Former Penn State linebacker Manny Bowen is happy for a second chance, and the Utes are thrilled to have him

(Trent Nelson | The Salt Lake Tribune) University of Utah linebacker Manny Bowen at the first day of spring football practice in Salt Lake City on Monday March 4, 2019.

Manny Bowen understands why people would worry about Utah’s ability to replace the production and playmaking of linebackers Chase Hansen and Cody Barton. After all, the way those guys made so many tackles persuaded Bowen to become a Ute.

As a graduate transfer from Penn State, where he was suspended or dismissed multiple times, Bowen is Utah coach Kyle Whittingham’s latest reclamation project. The most recent high-profile case turned out well, with former Oregon receiver Darren Carrington II catching 70 passes in 2017. Ex-BYU linebacker Francis Bernard also has blended in with the Utes, and is projected to start alongside Bowen in 2019.

“This is a redemption opportunity,” Bowen said before the Utes took this week off for the school’s spring break. “A lot of people in my position don’t get this chance. So my foot is on the gas pedal this whole, entire season.”

Asked what went wrong at Penn State, Bowen said, “Long story short, I was a young guy making some poor decisions. I had a great opportunity to grow and learn from those experiences and I’m here now and I get to show what lessons I’ve learned.”

Whittingham likes that attitude. As opposed to relying on his program’s record of helping second-chance players thrive, he says he judges people with troubled pasts on a case-by-case basis — looking for signs of humility and remorse.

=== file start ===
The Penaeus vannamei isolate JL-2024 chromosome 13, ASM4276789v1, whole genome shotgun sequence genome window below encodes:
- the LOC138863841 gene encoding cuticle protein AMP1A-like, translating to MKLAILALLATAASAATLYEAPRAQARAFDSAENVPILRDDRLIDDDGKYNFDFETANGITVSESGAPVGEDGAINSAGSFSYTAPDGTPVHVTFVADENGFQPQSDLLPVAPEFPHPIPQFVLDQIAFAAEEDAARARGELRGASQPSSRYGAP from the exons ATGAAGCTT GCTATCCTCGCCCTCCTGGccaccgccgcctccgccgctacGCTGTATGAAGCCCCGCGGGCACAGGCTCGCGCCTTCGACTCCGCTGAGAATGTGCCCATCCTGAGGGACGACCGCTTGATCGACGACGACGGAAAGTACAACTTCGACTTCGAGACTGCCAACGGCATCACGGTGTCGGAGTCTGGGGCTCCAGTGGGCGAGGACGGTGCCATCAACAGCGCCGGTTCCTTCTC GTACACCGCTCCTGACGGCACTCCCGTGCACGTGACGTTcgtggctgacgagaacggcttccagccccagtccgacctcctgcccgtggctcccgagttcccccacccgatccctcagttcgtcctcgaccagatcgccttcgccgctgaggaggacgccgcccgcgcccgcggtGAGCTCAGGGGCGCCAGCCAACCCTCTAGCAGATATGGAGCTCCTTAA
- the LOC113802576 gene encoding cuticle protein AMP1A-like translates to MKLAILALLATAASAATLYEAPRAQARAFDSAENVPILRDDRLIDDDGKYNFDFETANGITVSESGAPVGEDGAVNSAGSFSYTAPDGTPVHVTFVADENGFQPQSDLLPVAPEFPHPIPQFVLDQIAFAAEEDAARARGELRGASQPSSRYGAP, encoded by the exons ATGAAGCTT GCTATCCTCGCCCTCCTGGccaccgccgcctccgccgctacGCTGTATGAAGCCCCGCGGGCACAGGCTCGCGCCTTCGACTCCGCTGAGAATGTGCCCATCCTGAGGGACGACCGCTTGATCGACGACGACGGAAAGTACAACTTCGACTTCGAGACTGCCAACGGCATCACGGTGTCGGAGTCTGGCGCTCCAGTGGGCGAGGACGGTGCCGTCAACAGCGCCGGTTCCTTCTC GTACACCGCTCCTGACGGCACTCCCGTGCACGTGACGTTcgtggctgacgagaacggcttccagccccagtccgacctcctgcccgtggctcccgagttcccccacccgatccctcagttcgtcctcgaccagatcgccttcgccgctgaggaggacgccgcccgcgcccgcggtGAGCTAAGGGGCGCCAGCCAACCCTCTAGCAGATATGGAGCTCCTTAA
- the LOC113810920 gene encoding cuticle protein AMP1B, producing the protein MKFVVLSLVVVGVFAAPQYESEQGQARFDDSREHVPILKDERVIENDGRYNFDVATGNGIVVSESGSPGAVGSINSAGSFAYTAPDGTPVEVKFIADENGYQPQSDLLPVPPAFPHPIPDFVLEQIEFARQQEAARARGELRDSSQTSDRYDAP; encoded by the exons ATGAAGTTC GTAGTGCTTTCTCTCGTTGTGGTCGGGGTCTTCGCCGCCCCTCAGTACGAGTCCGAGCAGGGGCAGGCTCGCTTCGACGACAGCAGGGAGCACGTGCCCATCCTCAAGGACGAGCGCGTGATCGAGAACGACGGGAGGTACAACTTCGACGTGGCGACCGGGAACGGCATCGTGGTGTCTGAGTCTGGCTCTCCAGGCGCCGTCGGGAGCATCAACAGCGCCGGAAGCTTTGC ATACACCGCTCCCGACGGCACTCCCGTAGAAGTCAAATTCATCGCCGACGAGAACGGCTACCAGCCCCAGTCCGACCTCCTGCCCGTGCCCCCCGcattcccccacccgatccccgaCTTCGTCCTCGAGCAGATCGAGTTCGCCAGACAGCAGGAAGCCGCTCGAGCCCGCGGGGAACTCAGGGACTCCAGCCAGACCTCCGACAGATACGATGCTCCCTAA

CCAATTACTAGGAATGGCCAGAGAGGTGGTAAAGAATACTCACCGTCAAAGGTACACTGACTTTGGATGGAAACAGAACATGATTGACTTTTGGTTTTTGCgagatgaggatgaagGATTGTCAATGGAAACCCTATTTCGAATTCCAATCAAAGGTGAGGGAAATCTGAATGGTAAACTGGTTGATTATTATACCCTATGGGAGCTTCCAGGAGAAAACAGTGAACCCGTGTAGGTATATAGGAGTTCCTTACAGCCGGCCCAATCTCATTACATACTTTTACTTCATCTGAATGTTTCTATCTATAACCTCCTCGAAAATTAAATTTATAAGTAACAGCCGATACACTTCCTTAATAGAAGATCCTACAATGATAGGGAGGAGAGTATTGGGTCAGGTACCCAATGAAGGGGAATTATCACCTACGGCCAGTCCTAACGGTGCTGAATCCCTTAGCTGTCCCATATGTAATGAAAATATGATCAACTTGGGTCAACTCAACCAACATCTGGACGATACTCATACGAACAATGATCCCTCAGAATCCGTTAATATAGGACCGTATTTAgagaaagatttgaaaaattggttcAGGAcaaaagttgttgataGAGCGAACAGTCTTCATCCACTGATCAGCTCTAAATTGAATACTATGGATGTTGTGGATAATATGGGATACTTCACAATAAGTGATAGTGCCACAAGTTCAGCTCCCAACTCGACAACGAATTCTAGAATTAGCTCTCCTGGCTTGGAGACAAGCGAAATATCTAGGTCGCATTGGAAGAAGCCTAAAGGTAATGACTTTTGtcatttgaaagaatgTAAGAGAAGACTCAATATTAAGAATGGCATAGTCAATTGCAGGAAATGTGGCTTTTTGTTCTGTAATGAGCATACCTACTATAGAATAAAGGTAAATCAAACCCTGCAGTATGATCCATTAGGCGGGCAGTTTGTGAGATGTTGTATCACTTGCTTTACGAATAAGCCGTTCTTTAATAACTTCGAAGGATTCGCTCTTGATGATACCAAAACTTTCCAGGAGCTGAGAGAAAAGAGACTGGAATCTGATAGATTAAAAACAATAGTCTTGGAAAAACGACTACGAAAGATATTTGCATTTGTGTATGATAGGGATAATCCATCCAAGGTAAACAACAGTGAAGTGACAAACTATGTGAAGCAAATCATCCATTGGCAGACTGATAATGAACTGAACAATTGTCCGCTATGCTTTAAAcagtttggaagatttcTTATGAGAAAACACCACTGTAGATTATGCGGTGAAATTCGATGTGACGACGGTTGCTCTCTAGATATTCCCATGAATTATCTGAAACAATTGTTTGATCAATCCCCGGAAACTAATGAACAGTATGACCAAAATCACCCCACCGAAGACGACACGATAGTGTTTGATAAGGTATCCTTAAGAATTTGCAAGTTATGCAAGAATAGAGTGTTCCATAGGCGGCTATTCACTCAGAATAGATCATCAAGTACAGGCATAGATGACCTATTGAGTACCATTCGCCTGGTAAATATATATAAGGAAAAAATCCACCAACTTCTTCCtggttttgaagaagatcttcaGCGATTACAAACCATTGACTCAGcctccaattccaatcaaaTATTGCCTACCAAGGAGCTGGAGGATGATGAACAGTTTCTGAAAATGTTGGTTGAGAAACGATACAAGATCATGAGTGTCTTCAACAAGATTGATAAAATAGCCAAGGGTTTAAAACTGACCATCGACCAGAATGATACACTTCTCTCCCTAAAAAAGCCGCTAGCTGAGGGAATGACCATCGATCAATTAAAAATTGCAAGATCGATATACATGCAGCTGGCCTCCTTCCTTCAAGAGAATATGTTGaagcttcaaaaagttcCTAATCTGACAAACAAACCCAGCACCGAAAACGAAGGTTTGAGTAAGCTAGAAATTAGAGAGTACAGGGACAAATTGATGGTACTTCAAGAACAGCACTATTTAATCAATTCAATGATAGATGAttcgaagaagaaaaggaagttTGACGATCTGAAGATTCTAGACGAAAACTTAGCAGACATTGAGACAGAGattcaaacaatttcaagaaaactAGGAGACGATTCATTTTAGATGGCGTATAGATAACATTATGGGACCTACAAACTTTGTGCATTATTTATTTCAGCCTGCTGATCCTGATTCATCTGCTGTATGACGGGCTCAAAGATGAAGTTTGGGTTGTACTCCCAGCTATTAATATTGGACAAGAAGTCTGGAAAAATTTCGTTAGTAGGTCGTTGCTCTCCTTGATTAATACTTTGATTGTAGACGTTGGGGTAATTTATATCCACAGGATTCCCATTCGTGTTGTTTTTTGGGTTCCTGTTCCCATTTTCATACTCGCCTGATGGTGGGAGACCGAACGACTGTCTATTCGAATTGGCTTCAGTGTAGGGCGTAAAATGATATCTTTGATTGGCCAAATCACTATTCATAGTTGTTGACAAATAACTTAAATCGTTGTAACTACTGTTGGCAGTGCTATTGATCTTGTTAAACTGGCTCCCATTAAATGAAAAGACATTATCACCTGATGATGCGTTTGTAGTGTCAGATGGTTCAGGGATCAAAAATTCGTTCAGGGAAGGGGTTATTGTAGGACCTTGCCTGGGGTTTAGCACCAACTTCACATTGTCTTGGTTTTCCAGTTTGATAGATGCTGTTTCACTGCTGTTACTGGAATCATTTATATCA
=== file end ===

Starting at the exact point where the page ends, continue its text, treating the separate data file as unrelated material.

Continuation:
Defensive coordinator Morgan Scalley said of Bowen, “He's definitely got the I'm-gonna-prove-myself mentality and not the I-have-all-the-answers mentality. That's what you want to see, particularly when you're coming in and you want guys to respect you.”

Bowen impressed Scalley by reporting to a special-teams meeting with a pen and notebook; in 12 years of coaching at Utah, he’d never seen that. On the field, the 6-foot-2, 235-pound Bowen has looked good through three practices. He’s wearing the old No. 43 from his Penn State years and is eager to make an impact in his new home, teaming with Bernard, who’s sidelined for the spring due to injury.

“Francis and I look forward to filling those shoes this year,” Bowen said, having watched the work of NFL prospects Hansen and Barton, who played behind a defensive line that helped them look good. All of those linemen are returning in 2019.

What attracted the New Jersey native to Utah? “This defense,” he said. “If you guys watch the film from last year, you see the way they get after the ball. This defense has a swarm mentality. I see myself fitting in perfect here.”

That happened at Penn State, temporarily. As a sophomore, he made 12 tackles in a win over Ohio State and helped the Nittany Lions win the 2016 Big Ten championship, but was suspended for the Rose Bowl vs. USC. In 2017, coach James Franklin again suspended him for the last three games of the regular season and dismissed him from the team prior to the Fiesta Bowl against Washington.

The reasons for the disciplinary actions never have been published. Franklin reinstated Bowen in early August, with “stipulations for Manny to achieve,” he announced. But the week of the 2018 season opener, Bowen walked away from the team, intending to graduate in December and transfer for his senior season.

In mid-November, he picked Utah. The Utes need him, with linebacker Donavan Thompson having left the program — with some chance that he’ll return, Whittingham said.

“He's got a nose for the football,” Scalley said. “He's physical, takes great angles … so, yeah, there's a lot to like.”

Three seasons later, Bowen will get his chance to play against USC when the Utes begin their Pac-12 schedule Sept. 20. If this season goes as Utah hopes, he’ll get to take the field Jan. 1 in the Rose Bowl — or, even better, the Fiesta Bowl in the College Football Playoff. Either destination would complete the story Bowen wants to write in Utah.